Regulators tighten rules for offshore drillers

Regulators tighten rules for offshore drillers
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Federal regulators are proposing a regulation to improve a piece of offshore drilling equipment, five years after the Deepwater Horizon oil spill raised questions about safety.

The new standards unveiled Monday target blowout preventers, which serve as an emergency backup to stop oil and natural gas disasters like the one in 2010 at a BP well in the Gulf of Mexico.

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The standards are the most significant response yet to the 2010 incident, which started with a well blowout on the sea floor, killed 11 workers and resulted in an 87-day spill that was one of the worst environmental disasters in American history.

Officials said the proposed regulations from the Interior Department’s Bureau of Safety and Environmental Enforcement (BSEE) build on work the oil and natural gas industry has already done to improve standards since the 2010 spill.

“We’ve taken great strides since then to strengthen, update and modernize energy regulations to ensure that offshore oil and gas development is done safely and responsibly,” Interior Secretary Sally JewellSarah (Sally) Margaret JewellOvernight Regulation: Senate panel approves driverless car bill | House bill to change joint-employer rule advances | Treasury to withdraw proposed estate tax rule | Feds delaying Obama methane leak rule Overnight Energy: Dems take on Trump's chemical safety pick GOP chairman probes Zinke’s charter plane use MORE told reporters Monday.

“Through this proposed rule, we’re requiring more stringent design requirements and stricter operational procedures for critical equipment used in offshore energy development,” she added.

Jewell said it is the Interior Department’s responsibility to ensure that offshore drilling, which brings in 16 percent of the country’s oil and 5 percent of its natural gas, is done in a way that protects workers and the environment.

“We owe it to the American people to ensure we’re developing these resources responsibly and safely,” she said.

Investigators said the blowout preventer was one of the main points of failure in the Deepwater Horizon spill. The oil and gas coming out of the well bent the well pipe in such a way that prohibited the blowout preventer from cutting the pipe in the right way.

The new rule would mandate another set of cutting shears for that specific purpose.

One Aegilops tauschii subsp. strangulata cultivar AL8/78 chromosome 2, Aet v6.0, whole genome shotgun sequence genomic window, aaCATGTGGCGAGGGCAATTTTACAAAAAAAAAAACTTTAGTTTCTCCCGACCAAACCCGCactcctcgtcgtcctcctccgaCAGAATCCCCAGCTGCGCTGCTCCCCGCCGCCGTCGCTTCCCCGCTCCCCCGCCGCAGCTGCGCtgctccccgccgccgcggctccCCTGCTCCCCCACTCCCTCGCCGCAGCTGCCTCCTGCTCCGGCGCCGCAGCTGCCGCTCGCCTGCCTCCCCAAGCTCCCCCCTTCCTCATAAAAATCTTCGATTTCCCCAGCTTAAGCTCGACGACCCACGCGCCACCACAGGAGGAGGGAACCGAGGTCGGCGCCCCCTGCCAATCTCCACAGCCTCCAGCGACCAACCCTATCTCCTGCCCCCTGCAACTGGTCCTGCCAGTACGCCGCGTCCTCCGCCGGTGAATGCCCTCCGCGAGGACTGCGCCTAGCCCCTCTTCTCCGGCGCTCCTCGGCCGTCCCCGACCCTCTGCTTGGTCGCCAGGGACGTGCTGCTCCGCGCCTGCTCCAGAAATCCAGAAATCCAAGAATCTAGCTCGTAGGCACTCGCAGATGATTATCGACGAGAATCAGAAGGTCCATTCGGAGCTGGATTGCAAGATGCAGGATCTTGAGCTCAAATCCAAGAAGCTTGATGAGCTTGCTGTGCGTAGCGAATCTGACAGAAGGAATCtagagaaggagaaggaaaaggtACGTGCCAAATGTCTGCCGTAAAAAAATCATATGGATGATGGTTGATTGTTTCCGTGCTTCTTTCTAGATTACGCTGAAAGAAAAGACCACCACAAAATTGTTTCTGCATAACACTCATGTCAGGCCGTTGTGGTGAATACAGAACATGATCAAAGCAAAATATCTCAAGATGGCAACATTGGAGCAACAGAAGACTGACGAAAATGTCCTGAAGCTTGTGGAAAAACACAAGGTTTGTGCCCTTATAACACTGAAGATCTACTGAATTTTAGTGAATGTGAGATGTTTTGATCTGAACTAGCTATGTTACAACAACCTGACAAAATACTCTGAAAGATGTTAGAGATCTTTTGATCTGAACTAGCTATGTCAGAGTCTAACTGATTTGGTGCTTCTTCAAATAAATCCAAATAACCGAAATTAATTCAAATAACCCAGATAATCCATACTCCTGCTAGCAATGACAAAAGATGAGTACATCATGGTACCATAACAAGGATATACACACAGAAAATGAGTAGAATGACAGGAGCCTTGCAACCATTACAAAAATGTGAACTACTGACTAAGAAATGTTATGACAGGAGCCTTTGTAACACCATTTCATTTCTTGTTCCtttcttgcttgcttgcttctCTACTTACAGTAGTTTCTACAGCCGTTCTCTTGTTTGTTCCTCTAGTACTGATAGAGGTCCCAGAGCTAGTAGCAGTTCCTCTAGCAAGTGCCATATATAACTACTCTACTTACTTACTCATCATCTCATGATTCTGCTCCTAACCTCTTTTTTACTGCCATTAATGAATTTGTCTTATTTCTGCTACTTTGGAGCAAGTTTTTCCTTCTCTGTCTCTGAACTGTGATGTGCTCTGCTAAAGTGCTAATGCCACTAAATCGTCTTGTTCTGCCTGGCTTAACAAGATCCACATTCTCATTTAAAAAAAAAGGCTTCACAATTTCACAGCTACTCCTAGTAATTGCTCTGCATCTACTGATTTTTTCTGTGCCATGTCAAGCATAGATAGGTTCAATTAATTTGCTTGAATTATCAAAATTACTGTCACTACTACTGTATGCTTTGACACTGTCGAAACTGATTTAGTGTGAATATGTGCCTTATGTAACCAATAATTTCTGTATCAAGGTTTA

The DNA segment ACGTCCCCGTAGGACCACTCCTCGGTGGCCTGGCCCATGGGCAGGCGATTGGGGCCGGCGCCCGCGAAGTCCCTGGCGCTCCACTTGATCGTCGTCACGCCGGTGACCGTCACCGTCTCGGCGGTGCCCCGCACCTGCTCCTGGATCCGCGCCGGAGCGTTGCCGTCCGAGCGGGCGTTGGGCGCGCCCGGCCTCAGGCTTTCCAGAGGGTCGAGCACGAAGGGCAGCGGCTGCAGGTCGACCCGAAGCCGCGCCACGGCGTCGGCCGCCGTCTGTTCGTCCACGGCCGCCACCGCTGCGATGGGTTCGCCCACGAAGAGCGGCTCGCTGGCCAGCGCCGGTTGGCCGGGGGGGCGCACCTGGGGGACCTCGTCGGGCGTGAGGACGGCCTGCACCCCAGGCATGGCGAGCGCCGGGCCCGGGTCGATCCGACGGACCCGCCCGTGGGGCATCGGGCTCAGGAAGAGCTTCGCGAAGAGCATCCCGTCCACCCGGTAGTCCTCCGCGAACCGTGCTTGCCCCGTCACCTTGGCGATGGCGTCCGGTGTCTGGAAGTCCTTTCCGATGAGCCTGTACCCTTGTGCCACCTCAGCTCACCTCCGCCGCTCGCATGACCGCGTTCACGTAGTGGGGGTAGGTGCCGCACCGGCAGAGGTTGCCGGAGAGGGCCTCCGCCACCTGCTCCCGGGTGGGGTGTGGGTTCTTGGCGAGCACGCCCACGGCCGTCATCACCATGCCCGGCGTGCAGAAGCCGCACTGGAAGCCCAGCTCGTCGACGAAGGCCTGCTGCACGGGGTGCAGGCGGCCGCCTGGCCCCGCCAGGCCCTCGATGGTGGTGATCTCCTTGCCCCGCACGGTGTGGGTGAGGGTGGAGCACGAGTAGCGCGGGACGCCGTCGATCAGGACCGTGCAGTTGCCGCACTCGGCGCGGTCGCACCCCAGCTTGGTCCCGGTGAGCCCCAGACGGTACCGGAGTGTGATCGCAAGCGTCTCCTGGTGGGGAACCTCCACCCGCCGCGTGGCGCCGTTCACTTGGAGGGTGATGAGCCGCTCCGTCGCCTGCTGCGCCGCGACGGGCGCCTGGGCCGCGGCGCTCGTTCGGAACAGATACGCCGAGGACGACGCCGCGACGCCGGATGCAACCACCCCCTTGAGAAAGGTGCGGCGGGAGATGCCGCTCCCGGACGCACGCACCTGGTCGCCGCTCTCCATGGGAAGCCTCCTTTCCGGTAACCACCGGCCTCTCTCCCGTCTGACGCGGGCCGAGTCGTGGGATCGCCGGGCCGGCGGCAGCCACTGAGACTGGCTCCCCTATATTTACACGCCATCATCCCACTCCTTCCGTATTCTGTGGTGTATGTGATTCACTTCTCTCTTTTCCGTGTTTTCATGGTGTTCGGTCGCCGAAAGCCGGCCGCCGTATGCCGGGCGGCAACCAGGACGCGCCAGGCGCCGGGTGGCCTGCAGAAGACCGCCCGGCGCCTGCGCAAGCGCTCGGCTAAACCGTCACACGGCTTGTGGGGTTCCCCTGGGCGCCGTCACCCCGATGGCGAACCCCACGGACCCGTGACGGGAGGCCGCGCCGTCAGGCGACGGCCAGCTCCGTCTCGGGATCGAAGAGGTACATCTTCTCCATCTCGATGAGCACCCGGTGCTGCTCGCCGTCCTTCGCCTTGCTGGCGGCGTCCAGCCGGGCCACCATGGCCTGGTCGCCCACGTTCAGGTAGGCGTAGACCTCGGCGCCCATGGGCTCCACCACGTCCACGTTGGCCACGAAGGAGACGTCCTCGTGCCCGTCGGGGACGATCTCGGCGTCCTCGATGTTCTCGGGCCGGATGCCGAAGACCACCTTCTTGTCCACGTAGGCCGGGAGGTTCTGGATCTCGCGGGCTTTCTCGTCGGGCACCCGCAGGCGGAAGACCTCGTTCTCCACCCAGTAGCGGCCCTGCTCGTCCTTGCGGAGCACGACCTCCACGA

In addition to the new design standards for the equipment, the BSEE also wants repair and maintenance actions to be logged with federal officials.

“It would provide verification of the performance of equipment designs through third party verification, enhanced oversight of operations through real-time monitoring viewed onshore, and require operators to, during operations, utilize recognized engineering best standards that reduce risk,” BSEE Director Brian Salerno said in a statement.

The oil industry said it would withhold judgment on the proposal while it reviews it.

But the American Petroleum Institute (API) said it hopes regulators take into account the work the industry has already done in this area.

“A great deal of effort has been put into strengthening spill containment and response, but our first goal is always to prevent accidents from happening at all,” said Erik Milito, director of upstream industry operations for API, said in a statement. “Our industry is committed to meeting the nation’s energy needs while maintaining safe and environmentally responsible operations.”

“This long overdue proposed rule helps bring drilling safety into the modern era, and that’s a goal everyone should embrace,” said Rep. Raúl Grijalva (D-Ariz.), ranking member of the House Natural Resources Committee.

“Before the critics start their predictable calls of ‘burdensome’ and ‘unnecessary,’ they should think about the ongoing costs of the spill — to our fishermen, lobstermen, tourism professionals, and above all the families of those who died because of a permissive regulatory culture that can’t continue,” he said.

— This report was updated at 2:32 p.m.